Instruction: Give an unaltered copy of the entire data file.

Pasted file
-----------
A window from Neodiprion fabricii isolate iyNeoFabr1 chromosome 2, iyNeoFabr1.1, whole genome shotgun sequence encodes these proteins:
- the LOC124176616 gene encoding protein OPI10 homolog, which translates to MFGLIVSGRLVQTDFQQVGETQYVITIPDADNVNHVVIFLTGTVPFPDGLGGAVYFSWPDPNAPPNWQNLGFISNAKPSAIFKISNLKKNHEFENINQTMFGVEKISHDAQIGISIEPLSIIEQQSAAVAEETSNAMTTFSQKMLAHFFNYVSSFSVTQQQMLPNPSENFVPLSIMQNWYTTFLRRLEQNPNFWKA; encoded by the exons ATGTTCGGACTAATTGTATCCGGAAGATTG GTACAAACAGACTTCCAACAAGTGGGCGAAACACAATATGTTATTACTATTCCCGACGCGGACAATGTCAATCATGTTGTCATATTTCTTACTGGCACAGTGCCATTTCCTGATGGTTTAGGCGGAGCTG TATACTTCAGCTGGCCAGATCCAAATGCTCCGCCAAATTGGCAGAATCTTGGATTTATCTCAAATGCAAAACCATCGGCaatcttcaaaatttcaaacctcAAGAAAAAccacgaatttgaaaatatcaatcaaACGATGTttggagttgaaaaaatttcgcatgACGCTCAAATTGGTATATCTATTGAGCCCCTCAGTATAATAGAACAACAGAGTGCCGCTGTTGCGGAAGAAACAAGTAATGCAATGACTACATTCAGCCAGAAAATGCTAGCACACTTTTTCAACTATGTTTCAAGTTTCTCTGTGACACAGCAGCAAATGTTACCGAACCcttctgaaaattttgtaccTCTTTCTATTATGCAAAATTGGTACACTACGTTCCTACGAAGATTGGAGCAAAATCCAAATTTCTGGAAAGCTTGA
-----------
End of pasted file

A window from Neodiprion fabricii isolate iyNeoFabr1 chromosome 2, iyNeoFabr1.1, whole genome shotgun sequence encodes these proteins:
- the LOC124176616 gene encoding protein OPI10 homolog, which translates to MFGLIVSGRLVQTDFQQVGETQYVITIPDADNVNHVVIFLTGTVPFPDGLGGAVYFSWPDPNAPPNWQNLGFISNAKPSAIFKISNLKKNHEFENINQTMFGVEKISHDAQIGISIEPLSIIEQQSAAVAEETSNAMTTFSQKMLAHFFNYVSSFSVTQQQMLPNPSENFVPLSIMQNWYTTFLRRLEQNPNFWKA; encoded by the exons ATGTTCGGACTAATTGTATCCGGAAGATTG GTACAAACAGACTTCCAACAAGTGGGCGAAACACAATATGTTATTACTATTCCCGACGCGGACAATGTCAATCATGTTGTCATATTTCTTACTGGCACAGTGCCATTTCCTGATGGTTTAGGCGGAGCTG TATACTTCAGCTGGCCAGATCCAAATGCTCCGCCAAATTGGCAGAATCTTGGATTTATCTCAAATGCAAAACCATCGGCaatcttcaaaatttcaaacctcAAGAAAAAccacgaatttgaaaatatcaatcaaACGATGTttggagttgaaaaaatttcgcatgACGCTCAAATTGGTATATCTATTGAGCCCCTCAGTATAATAGAACAACAGAGTGCCGCTGTTGCGGAAGAAACAAGTAATGCAATGACTACATTCAGCCAGAAAATGCTAGCACACTTTTTCAACTATGTTTCAAGTTTCTCTGTGACACAGCAGCAAATGTTACCGAACCcttctgaaaattttgtaccTCTTTCTATTATGCAAAATTGGTACACTACGTTCCTACGAAGATTGGAGCAAAATCCAAATTTCTGGAAAGCTTGA